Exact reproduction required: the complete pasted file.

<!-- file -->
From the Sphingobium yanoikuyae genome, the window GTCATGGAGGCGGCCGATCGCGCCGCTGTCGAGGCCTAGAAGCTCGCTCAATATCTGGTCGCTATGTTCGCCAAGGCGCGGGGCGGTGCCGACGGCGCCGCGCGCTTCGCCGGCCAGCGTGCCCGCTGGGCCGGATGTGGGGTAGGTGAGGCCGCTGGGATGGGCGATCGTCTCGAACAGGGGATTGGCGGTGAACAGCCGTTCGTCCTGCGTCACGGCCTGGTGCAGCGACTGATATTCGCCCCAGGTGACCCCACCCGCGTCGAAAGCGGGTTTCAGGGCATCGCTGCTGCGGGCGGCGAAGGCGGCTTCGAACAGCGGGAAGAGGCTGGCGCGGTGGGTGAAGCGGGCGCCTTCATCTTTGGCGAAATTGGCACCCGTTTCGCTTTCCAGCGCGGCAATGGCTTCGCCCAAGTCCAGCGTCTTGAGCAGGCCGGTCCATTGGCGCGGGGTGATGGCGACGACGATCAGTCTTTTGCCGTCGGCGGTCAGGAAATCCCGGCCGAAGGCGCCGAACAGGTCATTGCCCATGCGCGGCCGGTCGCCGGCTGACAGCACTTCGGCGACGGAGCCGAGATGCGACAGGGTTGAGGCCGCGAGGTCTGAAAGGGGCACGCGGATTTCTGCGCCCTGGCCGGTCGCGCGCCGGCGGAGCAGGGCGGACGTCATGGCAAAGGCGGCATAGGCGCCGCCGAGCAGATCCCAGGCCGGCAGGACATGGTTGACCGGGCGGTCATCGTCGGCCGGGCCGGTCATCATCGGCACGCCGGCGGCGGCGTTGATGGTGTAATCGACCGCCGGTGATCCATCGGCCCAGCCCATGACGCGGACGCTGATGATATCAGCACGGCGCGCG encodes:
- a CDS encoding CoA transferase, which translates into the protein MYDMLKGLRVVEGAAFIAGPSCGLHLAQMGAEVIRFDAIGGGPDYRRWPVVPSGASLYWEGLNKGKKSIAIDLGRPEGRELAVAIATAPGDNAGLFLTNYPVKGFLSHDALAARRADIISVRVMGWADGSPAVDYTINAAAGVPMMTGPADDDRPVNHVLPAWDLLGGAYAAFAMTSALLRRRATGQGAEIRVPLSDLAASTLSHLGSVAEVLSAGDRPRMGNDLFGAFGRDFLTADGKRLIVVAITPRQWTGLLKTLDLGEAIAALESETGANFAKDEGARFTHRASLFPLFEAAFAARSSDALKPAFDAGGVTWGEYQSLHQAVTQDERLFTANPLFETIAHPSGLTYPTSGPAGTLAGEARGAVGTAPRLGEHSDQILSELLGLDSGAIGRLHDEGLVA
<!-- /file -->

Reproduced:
From the Sphingobium yanoikuyae genome, the window GTCATGGAGGCGGCCGATCGCGCCGCTGTCGAGGCCTAGAAGCTCGCTCAATATCTGGTCGCTATGTTCGCCAAGGCGCGGGGCGGTGCCGACGGCGCCGCGCGCTTCGCCGGCCAGCGTGCCCGCTGGGCCGGATGTGGGGTAGGTGAGGCCGCTGGGATGGGCGATCGTCTCGAACAGGGGATTGGCGGTGAACAGCCGTTCGTCCTGCGTCACGGCCTGGTGCAGCGACTGATATTCGCCCCAGGTGACCCCACCCGCGTCGAAAGCGGGTTTCAGGGCATCGCTGCTGCGGGCGGCGAAGGCGGCTTCGAACAGCGGGAAGAGGCTGGCGCGGTGGGTGAAGCGGGCGCCTTCATCTTTGGCGAAATTGGCACCCGTTTCGCTTTCCAGCGCGGCAATGGCTTCGCCCAAGTCCAGCGTCTTGAGCAGGCCGGTCCATTGGCGCGGGGTGATGGCGACGACGATCAGTCTTTTGCCGTCGGCGGTCAGGAAATCCCGGCCGAAGGCGCCGAACAGGTCATTGCCCATGCGCGGCCGGTCGCCGGCTGACAGCACTTCGGCGACGGAGCCGAGATGCGACAGGGTTGAGGCCGCGAGGTCTGAAAGGGGCACGCGGATTTCTGCGCCCTGGCCGGTCGCGCGCCGGCGGAGCAGGGCGGACGTCATGGCAAAGGCGGCATAGGCGCCGCCGAGCAGATCCCAGGCCGGCAGGACATGGTTGACCGGGCGGTCATCGTCGGCCGGGCCGGTCATCATCGGCACGCCGGCGGCGGCGTTGATGGTGTAATCGACCGCCGGTGATCCATCGGCCCAGCCCATGACGCGGACGCTGATGATATCAGCACGGCGCGCG encodes:
- a CDS encoding CoA transferase, which translates into the protein MYDMLKGLRVVEGAAFIAGPSCGLHLAQMGAEVIRFDAIGGGPDYRRWPVVPSGASLYWEGLNKGKKSIAIDLGRPEGRELAVAIATAPGDNAGLFLTNYPVKGFLSHDALAARRADIISVRVMGWADGSPAVDYTINAAAGVPMMTGPADDDRPVNHVLPAWDLLGGAYAAFAMTSALLRRRATGQGAEIRVPLSDLAASTLSHLGSVAEVLSAGDRPRMGNDLFGAFGRDFLTADGKRLIVVAITPRQWTGLLKTLDLGEAIAALESETGANFAKDEGARFTHRASLFPLFEAAFAARSSDALKPAFDAGGVTWGEYQSLHQAVTQDERLFTANPLFETIAHPSGLTYPTSGPAGTLAGEARGAVGTAPRLGEHSDQILSELLGLDSGAIGRLHDEGLVA